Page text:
May 6, 2008
Sam Bowling

People who have used Linux are aware of the never-ending debate over what is the best package management system. There are a lot of them out there like YUM, APT, Portage and YaST. All have their positives and negatives as well as have their individual uses.

For users who use Redhat based systems YUM is the package manager of choice. This package manager uses the RPM package standard and is coded in python. It is fairly easy to use and includes various methods for installing packages. You can use the search keyword to find package names if you only know part of the name. For instance, if you need the pae kernel you can use “yum search pae” and receive the various packages available that include the pae string. A problem with rpm was that the archives have dependencies but the older package manager rpm never had a method for installing them. Yum was made to fix this issue by introducing repositories to fetch the necessary dependencies so you can install a program without finding 30 rpms. A problem with yum is that since it is programmed in python it is slower than most other package managers out there. It is also more cpu intensive than YaST or APT due to being coded in python.

APT is the debian package management system. It uses the .deb archive packages which is similar to rpm where the packages can have dependencies and require them to be installed. The difference between APT and YUM is that APT will always download dependencies and has a special flag which will fix all broken dependencies. It scans all your packages installed and sees if the dependencies are matched up and will get the necessary packages you are missing. Unfortunately YUM misses this feature. APT also has a much nicer text gui frontend or X11 frontend; dselect and aptitude respectively. These allow for a user to select the packages they want through a searchable interface and easier to read which helps for new users to the system.

Portage is a package management system first introduced on BSD as ports and is available on Gentoo. Portage maintains a list of packages available and the steps necessary to compile the packages. Every package installed through Portage must be compiled from source which can be a time consuming process. Portage is better for a workstation environment rather than a server environment due to the fact that compiling programs consumes cpu power and can take quite a long time. It has nice keywords like world and system when using the update command which will make sure all packages installed are up-to-date and if not will be recompiled on command. It is written in python like YUM and has issues with configuration. You have to setup a proper conf file to exclude packages you feel aren’t necessary or some programs like BitchX can take up to 8 hours to install.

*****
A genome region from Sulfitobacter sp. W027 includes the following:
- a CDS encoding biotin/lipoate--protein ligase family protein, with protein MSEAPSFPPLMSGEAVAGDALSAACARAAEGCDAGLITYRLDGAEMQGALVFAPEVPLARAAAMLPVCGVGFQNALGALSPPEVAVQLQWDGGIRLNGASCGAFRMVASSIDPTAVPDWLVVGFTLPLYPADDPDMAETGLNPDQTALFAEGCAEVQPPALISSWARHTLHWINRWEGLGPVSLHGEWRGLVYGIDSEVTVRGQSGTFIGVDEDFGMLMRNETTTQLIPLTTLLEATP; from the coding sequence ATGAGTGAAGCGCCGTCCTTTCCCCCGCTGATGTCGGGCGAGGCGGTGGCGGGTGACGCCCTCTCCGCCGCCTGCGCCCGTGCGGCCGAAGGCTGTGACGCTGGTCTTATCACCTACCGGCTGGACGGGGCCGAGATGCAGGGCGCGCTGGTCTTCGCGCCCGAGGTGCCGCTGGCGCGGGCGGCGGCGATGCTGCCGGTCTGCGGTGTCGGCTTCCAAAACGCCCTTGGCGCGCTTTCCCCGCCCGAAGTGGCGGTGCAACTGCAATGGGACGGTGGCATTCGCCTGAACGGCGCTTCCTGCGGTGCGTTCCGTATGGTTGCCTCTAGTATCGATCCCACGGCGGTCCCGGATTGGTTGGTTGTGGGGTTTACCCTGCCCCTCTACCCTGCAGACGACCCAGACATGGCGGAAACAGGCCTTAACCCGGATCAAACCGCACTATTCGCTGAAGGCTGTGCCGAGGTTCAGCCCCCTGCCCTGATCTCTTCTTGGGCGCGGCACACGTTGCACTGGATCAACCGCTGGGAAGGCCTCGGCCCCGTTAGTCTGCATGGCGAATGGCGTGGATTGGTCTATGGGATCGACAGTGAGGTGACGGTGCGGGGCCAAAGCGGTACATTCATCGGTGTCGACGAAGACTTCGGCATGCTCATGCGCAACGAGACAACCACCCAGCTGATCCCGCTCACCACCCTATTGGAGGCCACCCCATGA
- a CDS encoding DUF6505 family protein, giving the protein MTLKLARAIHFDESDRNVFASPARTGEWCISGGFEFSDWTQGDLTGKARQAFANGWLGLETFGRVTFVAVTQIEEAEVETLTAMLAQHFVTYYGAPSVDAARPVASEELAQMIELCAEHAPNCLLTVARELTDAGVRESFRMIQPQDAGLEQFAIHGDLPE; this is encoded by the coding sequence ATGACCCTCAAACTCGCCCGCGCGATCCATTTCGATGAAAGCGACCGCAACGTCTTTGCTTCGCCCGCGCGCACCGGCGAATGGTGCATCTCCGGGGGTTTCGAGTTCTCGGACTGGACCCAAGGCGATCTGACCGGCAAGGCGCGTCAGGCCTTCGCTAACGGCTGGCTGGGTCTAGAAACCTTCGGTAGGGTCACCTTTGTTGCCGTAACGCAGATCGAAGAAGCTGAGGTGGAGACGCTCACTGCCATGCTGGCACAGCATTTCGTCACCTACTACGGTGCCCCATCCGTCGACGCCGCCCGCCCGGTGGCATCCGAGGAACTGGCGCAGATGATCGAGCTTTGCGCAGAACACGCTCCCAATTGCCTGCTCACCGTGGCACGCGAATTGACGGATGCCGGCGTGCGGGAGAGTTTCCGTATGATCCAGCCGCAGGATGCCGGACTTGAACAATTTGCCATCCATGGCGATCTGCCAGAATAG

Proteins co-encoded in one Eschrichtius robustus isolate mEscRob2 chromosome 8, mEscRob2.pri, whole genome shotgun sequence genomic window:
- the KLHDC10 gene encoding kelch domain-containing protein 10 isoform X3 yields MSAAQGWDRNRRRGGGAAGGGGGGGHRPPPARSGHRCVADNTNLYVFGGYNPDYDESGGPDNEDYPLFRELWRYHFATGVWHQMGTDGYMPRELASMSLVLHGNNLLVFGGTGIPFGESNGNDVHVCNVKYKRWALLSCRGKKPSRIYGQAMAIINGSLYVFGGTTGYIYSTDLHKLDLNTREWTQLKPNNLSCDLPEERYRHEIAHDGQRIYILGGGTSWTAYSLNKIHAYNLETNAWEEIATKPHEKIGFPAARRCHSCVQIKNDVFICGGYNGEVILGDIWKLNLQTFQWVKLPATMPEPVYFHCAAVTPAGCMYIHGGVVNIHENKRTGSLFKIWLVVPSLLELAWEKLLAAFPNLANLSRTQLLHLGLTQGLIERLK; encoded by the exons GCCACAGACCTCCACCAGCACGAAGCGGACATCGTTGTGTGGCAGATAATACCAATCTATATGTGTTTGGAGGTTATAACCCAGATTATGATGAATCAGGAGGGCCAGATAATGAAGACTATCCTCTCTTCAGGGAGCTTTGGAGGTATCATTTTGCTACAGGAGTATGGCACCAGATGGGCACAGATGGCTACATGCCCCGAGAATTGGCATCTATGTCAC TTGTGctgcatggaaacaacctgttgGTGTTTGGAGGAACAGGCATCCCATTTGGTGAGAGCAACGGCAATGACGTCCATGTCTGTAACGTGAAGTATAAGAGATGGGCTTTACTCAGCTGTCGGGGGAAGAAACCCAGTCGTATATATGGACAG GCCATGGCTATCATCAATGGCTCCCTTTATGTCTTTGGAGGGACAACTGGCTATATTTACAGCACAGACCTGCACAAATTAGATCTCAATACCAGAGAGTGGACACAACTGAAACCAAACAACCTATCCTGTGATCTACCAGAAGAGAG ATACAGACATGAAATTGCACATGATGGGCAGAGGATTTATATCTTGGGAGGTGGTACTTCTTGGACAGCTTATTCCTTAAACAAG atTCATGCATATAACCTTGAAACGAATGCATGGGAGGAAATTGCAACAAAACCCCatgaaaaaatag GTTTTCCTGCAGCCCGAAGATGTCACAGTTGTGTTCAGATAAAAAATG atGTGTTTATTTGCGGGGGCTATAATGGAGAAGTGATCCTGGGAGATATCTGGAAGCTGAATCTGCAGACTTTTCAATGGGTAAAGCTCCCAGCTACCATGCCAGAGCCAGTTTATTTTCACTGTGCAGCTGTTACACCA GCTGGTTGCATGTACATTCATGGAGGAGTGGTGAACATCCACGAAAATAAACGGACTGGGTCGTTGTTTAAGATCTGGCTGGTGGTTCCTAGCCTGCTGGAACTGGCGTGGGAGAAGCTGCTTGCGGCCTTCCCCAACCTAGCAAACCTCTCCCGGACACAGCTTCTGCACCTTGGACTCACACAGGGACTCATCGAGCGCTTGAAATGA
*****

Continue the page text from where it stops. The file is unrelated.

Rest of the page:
YaST is an acronym for Yet another Setup Tool and is used on SUSE Linux. It is an open-source tool written by Novel for package management and system setup. It is written in C++ and has both a text and gui interface. YaST uses the RPM packages and runs similar to yum. It is a very powerful tool but only usable on SUSE due to the differences in the file system of the distribution. It is faster than yum and more user-friendly for the end user but SUSE as an os has a lot of differences from the other Linux distributions which can be confusing. Another down-side is that there are two versions of SUSE. There is openSUSE which is the free open source version and SUSE. openSUSE has a lot of software missing such as the flash player and SUSE has a manual as well as limited support included with it.

These are a few of the package management systems in use today in current Linux distributions. All have their positives and negatives. Every Linux user has their own preference as to what system they use. I myself am an APT user. I have been using Debian since 2002 when I started at Purdue University and had the pleasure of meeting Ian Murdock the creator of Debian and was introduced to the distribution. I now use Ubuntu on my home computer as it is updated more frequently than Debian and has a larger user base. This is useful when you have issues on your system and need to find a HOWTO on setting something up or fixing something.

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